Photo/IllutrationRai, a black rhinoceros, walks with his mother at an Ehime zoo before his move to Tennoji Zoo in Osaka. (Asahi Shimbun file photo)

There once was a male black rhinoceros, named Rai, that developed a "phobia" to urban living.

Human voices, raised in merriment, terrified him. Construction noises upset him, and he flinched at the sound of a bell announcing the hour.

Rai became unable to leave the safety of his sleeping quarters.

Three years ago, Rai--now 8 years old--was moved from a zoo in Tobe, Ehime Prefecture, to Tennoji Zoo in Osaka.

His new home was not only near the busy Hanshin Expressway, but also abutted Tsutenkaku, Osaka's landmark tower and a major tourist attraction.

"Edgy and fearful, Rai refused to leave his cramped sleeping quarters," recalled his keeper, Masashi Ueno, 43.

Before the move, Rai was a friendly rhino who got along fine with humans. He loved basking in the sun, and his big bulk practically trembled with joy when he got his keepers to coddle him.

But in Osaka, he became a total introvert. He once attacked and destroyed a ceiling fan, probably scared by the noise it made.

Ueno started a training regimen to modify Rai's behavior.

Every morning, he would move Rai's food just a little farther away from his sleeping quarters--by one fist-size at a time. The purpose was to gradually lead Rai to his "play area" where he would meet the eyes of zoo visitors.

It was a slow process--three steps forward and two steps back.

Two years later, Rai finally emerged into the play area.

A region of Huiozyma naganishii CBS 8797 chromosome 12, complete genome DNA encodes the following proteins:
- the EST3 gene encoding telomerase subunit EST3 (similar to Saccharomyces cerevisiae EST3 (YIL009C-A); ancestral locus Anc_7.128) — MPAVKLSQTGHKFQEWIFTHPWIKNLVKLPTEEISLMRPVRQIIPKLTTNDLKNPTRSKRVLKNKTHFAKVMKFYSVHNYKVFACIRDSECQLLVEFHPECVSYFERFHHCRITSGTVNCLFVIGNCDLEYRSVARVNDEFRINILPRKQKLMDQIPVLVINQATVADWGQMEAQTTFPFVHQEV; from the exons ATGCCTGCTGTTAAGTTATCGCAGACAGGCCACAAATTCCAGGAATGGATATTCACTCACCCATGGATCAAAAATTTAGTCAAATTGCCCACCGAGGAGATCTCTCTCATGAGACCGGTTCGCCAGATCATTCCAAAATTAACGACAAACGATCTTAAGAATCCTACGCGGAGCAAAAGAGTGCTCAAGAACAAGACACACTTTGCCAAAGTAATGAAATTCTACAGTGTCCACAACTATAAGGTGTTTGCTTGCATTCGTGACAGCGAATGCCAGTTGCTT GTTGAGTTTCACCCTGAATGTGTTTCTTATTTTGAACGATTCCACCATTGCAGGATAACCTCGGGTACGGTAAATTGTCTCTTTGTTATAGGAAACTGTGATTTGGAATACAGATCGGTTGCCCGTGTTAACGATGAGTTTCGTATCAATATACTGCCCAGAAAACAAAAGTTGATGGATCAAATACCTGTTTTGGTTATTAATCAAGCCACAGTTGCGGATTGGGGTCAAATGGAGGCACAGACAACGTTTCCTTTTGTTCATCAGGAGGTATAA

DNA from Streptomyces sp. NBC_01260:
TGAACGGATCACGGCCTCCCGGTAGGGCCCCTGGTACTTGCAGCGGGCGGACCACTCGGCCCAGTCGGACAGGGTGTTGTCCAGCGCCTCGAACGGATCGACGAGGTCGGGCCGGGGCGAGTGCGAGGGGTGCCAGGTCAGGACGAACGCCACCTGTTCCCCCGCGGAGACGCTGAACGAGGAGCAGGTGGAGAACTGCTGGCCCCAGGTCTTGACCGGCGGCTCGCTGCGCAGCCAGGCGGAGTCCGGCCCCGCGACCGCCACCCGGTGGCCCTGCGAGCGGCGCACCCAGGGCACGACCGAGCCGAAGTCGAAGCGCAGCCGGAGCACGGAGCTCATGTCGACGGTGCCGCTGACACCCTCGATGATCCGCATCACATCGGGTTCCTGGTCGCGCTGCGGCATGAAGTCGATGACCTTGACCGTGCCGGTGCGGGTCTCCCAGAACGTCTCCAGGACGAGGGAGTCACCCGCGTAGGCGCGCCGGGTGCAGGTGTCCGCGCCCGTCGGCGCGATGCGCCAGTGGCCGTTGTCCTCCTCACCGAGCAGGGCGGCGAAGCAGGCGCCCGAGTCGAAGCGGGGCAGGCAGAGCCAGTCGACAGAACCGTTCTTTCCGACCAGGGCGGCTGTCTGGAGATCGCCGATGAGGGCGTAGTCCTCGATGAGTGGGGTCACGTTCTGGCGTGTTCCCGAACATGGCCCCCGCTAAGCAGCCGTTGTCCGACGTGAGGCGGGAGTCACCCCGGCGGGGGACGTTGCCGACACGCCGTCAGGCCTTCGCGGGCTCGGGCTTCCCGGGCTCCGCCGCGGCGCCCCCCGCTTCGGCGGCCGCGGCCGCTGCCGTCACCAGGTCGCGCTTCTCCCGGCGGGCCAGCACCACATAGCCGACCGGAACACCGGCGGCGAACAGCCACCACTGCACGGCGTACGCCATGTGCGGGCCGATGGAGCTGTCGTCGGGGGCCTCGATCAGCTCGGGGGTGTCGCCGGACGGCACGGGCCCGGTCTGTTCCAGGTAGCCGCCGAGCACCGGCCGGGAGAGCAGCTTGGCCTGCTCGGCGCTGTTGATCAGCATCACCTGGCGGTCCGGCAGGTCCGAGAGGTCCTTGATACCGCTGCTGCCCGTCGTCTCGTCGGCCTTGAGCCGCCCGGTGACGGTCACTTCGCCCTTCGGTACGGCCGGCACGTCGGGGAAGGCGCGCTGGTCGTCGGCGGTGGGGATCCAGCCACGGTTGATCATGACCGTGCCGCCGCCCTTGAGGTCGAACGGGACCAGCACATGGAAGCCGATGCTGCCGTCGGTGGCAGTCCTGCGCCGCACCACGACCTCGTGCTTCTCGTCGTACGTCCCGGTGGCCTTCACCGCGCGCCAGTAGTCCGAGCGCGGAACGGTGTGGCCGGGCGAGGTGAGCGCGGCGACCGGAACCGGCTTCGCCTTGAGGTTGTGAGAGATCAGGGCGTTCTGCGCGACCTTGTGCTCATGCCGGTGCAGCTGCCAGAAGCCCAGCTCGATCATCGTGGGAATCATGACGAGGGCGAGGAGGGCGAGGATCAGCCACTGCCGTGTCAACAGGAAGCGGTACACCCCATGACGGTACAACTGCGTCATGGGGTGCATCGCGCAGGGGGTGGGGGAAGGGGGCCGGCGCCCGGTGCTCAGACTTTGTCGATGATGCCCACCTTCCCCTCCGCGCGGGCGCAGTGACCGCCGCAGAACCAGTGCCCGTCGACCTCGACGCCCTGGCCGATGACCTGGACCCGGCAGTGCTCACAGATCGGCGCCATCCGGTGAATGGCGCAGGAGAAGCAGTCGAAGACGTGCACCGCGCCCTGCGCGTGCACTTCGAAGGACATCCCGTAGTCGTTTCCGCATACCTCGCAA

Today, he is fine spending more than half the day in human company. And he is back to his old, easygoing self.

"I believe he struggled, in his own way, to regain self-confidence," Ueno said.

For us humans, too, moving house and living in a new environment is no less stressful. Every day is filled with anxiety, and this is particularly true for anyone living alone for the first time. They may even miss things like stains on the walls and dents or scratches on furniture in their old home.

With the cherry blossom season about to start, we now see a lot of moving vans on the roads, carrying furniture and other belongings to their owners' new addresses.

When loading their stuff into the van for the move, everybody invariably experiences anxiety attacks. But those feelings will have evaporated by the time each item has become a permanent fixture in their new digs.

--The Asahi Shimbun, March 23

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Vox Populi, Vox Dei is a popular daily column that takes up a wide range of topics, including culture, arts and social trends and developments. Written by veteran Asahi Shimbun writers, the column provides useful perspectives on and insights into contemporary Japan and its culture.